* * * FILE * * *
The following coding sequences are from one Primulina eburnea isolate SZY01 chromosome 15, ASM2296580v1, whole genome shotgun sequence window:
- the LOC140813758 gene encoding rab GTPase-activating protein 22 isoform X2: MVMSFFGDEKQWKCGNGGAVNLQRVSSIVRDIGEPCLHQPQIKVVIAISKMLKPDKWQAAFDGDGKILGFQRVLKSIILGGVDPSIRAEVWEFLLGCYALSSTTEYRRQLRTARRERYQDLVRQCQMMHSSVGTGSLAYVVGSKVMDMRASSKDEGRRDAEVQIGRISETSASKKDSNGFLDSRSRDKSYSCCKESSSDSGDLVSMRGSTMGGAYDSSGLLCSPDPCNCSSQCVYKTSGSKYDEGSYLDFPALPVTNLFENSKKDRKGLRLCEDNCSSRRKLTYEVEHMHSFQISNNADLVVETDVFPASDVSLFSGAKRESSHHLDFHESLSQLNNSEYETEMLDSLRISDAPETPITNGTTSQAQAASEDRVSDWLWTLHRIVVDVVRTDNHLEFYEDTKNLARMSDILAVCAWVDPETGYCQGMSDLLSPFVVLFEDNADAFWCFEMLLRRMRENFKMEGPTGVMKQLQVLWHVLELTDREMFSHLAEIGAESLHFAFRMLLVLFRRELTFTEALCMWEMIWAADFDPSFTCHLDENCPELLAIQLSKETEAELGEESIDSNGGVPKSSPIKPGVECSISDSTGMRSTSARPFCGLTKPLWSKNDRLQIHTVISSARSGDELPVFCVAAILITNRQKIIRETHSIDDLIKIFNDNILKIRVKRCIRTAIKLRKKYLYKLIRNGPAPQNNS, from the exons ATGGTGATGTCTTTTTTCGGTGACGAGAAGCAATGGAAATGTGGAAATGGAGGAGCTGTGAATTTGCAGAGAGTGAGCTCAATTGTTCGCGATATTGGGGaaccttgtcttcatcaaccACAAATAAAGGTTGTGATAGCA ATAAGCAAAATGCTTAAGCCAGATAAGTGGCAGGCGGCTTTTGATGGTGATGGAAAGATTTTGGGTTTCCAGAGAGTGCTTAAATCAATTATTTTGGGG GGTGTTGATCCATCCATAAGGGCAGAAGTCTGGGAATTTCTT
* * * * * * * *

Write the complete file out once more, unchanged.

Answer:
The following coding sequences are from one Primulina eburnea isolate SZY01 chromosome 15, ASM2296580v1, whole genome shotgun sequence window:
- the LOC140813758 gene encoding rab GTPase-activating protein 22 isoform X2: MVMSFFGDEKQWKCGNGGAVNLQRVSSIVRDIGEPCLHQPQIKVVIAISKMLKPDKWQAAFDGDGKILGFQRVLKSIILGGVDPSIRAEVWEFLLGCYALSSTTEYRRQLRTARRERYQDLVRQCQMMHSSVGTGSLAYVVGSKVMDMRASSKDEGRRDAEVQIGRISETSASKKDSNGFLDSRSRDKSYSCCKESSSDSGDLVSMRGSTMGGAYDSSGLLCSPDPCNCSSQCVYKTSGSKYDEGSYLDFPALPVTNLFENSKKDRKGLRLCEDNCSSRRKLTYEVEHMHSFQISNNADLVVETDVFPASDVSLFSGAKRESSHHLDFHESLSQLNNSEYETEMLDSLRISDAPETPITNGTTSQAQAASEDRVSDWLWTLHRIVVDVVRTDNHLEFYEDTKNLARMSDILAVCAWVDPETGYCQGMSDLLSPFVVLFEDNADAFWCFEMLLRRMRENFKMEGPTGVMKQLQVLWHVLELTDREMFSHLAEIGAESLHFAFRMLLVLFRRELTFTEALCMWEMIWAADFDPSFTCHLDENCPELLAIQLSKETEAELGEESIDSNGGVPKSSPIKPGVECSISDSTGMRSTSARPFCGLTKPLWSKNDRLQIHTVISSARSGDELPVFCVAAILITNRQKIIRETHSIDDLIKIFNDNILKIRVKRCIRTAIKLRKKYLYKLIRNGPAPQNNS, from the exons ATGGTGATGTCTTTTTTCGGTGACGAGAAGCAATGGAAATGTGGAAATGGAGGAGCTGTGAATTTGCAGAGAGTGAGCTCAATTGTTCGCGATATTGGGGaaccttgtcttcatcaaccACAAATAAAGGTTGTGATAGCA ATAAGCAAAATGCTTAAGCCAGATAAGTGGCAGGCGGCTTTTGATGGTGATGGAAAGATTTTGGGTTTCCAGAGAGTGCTTAAATCAATTATTTTGGGG GGTGTTGATCCATCCATAAGGGCAGAAGTCTGGGAATTTCTT